The Forest Sector 2020, a policy report drawn up with the assistance of the Japanese government, anticipates an area of 500,000 hectares of industrial tree plantations in Laos by the year 2020. The Asian Development Bank (ADB) wants to meet this target by 2015. From 1993 to 2003, the ADB ran a US$11.2 million Industrial Tree Plantation Project in Laos. According to the ADB’s project completion report, the project was “unsuccessful” and the ADB’s performance was “unsatisfactory”. The project created and increased poverty and indebtedness. It replaced forests important to the livelihoods of local communities with eucalyptus plantations that then failed. Loan funds went missing and the Bank is investing allegations of corruption.
In December 2005, the ADB’s Operations Evaluation Department released an evaluation of ADB lending to the Natural Resources Sector in Laos, which included a very critical report of the Bank’s Industrial Tree Plantations Project. The very next month the Bank’s board approved a new plantations project for Laos. Rather than helping to “alleviate poverty” as Bank documents claim, this new project is set-up to repeat the mistakes of the first project. It will help facilitate and subsidise private foreign plantations companies in taking over even more forest land in Laos while further impoverishing local communities.
Oji Paper started its operations in Laos shortly after attending an ADB sponsored “Private Sector Consultation Workshop” in Vientiane in August 2004. The aim of ADB’s workshop was to “to present the investment opportunities to multinational pulp and paper companies”.
While the companies describe the land they are logging as “degraded forest” the land is in use by villagers and includes villagers’ community forests. At the meeting in Cambodia, we saw photographs of forest now cleared to make way for Oji Paper’s eucalyptus monocultures. After the meeting in Cambodia, I visited Laos with colleagues from TERRA in Thailand and World Rainforest Movement. We visited Oji Paper’s plantations at Ban Lao Kha. Six years ago I had seen forest being cleared to make way for these plantations – with ADB funding. The eucalyptus trees haven’t grown well. In some places the forest was growing back faster than the eucalyptus trees. Some of the eucalyptus trees had died.
In March 2006, the Indian company Aditya Birla Group signed an agreement for 70,000 hectares of industrial tree plantations and a 200,000 tonnes a year pulp mill. A representative of the Provincial Agriculture and Forestry Office (PAFES) in Savannakhet province was reported in a June 2006 report by the German Agency for Technical Cooperation (GTZ) as saying that they were afraid this company would destroy the forest: “Our staff have no ability to control this company, it is beyond the ability of the Lao technique.”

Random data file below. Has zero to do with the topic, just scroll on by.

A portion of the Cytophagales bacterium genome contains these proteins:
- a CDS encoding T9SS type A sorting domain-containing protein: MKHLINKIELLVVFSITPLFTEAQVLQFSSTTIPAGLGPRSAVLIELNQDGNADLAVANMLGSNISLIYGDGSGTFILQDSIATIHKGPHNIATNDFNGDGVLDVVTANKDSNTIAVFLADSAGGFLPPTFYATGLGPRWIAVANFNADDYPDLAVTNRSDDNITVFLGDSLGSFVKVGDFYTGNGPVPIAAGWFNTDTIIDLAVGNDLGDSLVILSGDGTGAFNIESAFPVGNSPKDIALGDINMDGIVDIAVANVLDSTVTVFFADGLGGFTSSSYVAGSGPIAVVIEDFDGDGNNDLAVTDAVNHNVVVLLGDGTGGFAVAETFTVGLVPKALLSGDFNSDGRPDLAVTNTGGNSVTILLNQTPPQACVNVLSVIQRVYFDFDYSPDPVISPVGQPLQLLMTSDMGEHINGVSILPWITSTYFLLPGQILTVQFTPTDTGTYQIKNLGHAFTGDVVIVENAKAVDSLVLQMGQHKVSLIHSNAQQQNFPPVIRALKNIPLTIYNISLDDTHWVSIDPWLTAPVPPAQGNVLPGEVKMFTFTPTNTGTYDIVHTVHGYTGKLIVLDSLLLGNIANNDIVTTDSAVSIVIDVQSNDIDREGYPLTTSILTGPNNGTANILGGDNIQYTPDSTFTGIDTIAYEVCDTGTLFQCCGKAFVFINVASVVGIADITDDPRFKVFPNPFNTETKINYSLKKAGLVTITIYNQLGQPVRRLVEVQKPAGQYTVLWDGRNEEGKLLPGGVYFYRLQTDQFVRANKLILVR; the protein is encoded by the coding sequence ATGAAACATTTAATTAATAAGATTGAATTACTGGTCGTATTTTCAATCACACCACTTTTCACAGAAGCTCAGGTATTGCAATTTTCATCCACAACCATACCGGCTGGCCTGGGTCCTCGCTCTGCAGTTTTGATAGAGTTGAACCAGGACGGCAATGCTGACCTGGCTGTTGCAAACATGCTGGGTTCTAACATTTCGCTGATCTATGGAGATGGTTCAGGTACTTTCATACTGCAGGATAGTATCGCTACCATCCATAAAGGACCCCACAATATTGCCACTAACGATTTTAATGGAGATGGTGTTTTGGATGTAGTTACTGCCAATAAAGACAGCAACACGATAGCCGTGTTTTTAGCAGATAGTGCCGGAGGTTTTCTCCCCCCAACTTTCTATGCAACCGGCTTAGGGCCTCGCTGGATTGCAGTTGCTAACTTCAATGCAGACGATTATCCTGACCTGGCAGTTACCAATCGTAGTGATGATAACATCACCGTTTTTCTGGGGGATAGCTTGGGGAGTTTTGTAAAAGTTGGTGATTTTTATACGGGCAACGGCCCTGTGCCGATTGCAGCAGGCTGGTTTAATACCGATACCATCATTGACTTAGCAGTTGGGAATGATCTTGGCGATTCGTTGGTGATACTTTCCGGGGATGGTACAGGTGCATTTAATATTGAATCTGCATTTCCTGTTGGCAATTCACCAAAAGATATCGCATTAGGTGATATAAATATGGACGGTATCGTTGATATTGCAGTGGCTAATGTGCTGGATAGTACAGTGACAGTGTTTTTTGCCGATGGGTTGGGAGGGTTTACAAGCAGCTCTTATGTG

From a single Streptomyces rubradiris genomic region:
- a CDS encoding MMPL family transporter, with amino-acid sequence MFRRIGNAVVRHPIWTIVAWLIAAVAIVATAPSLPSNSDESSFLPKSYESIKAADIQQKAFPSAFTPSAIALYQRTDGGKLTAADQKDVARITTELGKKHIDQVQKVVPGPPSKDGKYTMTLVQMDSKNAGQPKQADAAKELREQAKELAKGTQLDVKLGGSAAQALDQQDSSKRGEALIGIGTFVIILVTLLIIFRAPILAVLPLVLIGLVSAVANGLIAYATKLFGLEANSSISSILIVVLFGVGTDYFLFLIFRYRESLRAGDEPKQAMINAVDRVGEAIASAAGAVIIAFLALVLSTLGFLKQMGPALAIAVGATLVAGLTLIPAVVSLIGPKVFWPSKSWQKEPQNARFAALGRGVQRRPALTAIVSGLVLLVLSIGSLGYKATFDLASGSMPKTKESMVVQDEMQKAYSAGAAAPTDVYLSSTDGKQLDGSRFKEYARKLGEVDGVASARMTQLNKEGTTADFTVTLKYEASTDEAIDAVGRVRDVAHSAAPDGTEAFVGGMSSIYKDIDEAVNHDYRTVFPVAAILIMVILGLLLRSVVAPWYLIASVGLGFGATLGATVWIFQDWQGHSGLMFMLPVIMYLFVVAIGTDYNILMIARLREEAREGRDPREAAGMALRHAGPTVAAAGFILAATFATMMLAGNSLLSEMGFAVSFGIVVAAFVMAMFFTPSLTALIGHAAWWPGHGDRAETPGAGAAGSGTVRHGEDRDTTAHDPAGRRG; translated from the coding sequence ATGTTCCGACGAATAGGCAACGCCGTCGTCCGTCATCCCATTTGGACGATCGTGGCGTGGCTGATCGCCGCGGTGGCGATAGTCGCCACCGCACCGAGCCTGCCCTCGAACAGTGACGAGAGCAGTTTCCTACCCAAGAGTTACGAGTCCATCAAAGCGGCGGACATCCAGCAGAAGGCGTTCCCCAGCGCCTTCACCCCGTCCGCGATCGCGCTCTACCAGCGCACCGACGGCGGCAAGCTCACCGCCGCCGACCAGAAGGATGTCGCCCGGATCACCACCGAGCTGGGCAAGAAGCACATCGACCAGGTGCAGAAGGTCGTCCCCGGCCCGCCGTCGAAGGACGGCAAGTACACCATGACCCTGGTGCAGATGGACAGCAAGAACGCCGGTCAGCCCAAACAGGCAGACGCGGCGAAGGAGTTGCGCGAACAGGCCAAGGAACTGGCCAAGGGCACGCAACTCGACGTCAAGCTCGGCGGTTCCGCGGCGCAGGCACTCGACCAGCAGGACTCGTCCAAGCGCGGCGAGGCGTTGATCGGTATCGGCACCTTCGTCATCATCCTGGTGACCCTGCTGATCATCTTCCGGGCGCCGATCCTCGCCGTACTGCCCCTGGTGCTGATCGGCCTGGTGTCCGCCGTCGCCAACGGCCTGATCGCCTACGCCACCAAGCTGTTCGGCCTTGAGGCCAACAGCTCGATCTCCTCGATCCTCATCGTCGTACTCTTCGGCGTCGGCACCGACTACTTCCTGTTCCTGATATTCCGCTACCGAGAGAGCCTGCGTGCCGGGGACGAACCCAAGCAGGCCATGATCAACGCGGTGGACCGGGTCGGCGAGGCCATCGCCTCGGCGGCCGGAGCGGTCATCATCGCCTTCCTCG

The ADB’s new Forest Plantations Development Project aims to set up a Lao Plantations Authority, the purpose of which is to make it easier for multinational corporations like Oji, Birla, APP and Stora Enso to invest in industrial tree plantations in Laos.
As in Cambodia, some of the plantation concessions are little more than an excuse to log the forests. Areas of forest in Pakkading district in Bolikhamxai province were cleared for a series of plantation concessions which have all failed. For example, in March 2006, GTZ visited a coconut concession in Pakkading district and found “heavy natural forest logging and burning in the project area, high rates of large log removals”. Meanwhile, the coconut seedlings were “poorly tended and likely not salvageable”. The purpose of the concession, it seems, was to log the forests, not to establish a plantation.
Rubber plantations in Laos: Development for whom?
In July 2004, a business delegation from the Vietnam General Rubber Corporation visited Laos. At the time only a small area was planted with rubber in the south of Laos. “We can provide 50,000-100,000 hectares of land for Vietnam to grow rubber,” Thongloun Sisolit, the Lao Deputy Prime Minister, told the delegation.
A few months later, the Lao government licensed a US$30 million project by the Dac Lac Rubber Company, a Vietnamese state-owned company. The Dac Lac Rubber Company is named after a province in the central highlands of Vietnam where the company has 14,000 hectares of rubber plantations. The company aims to plant 10,000 hectares with rubber trees in Champasak, Saravane, Sekong and Attopeu provinces, on a 50-year land lease. By October 2006, the company had planted 3,200 hectares with rubber trees.
The Vietnam Economic Times reported Thongloun Sisolit as describing the company’s project as “a model to help his people gear up for commercial production”.
But Dac Lac Rubber Company has replaced forests and villagers’ land with rubber plantations. The company paid compensation where it cleared cash crops, but provided no compensation where it cleared farmers’ upland rice fields. Before the company established its rubber plantations, much of the land was a mixture of rice fields, fallows and forest. The company simply declared it “degraded forest” and cleared the land.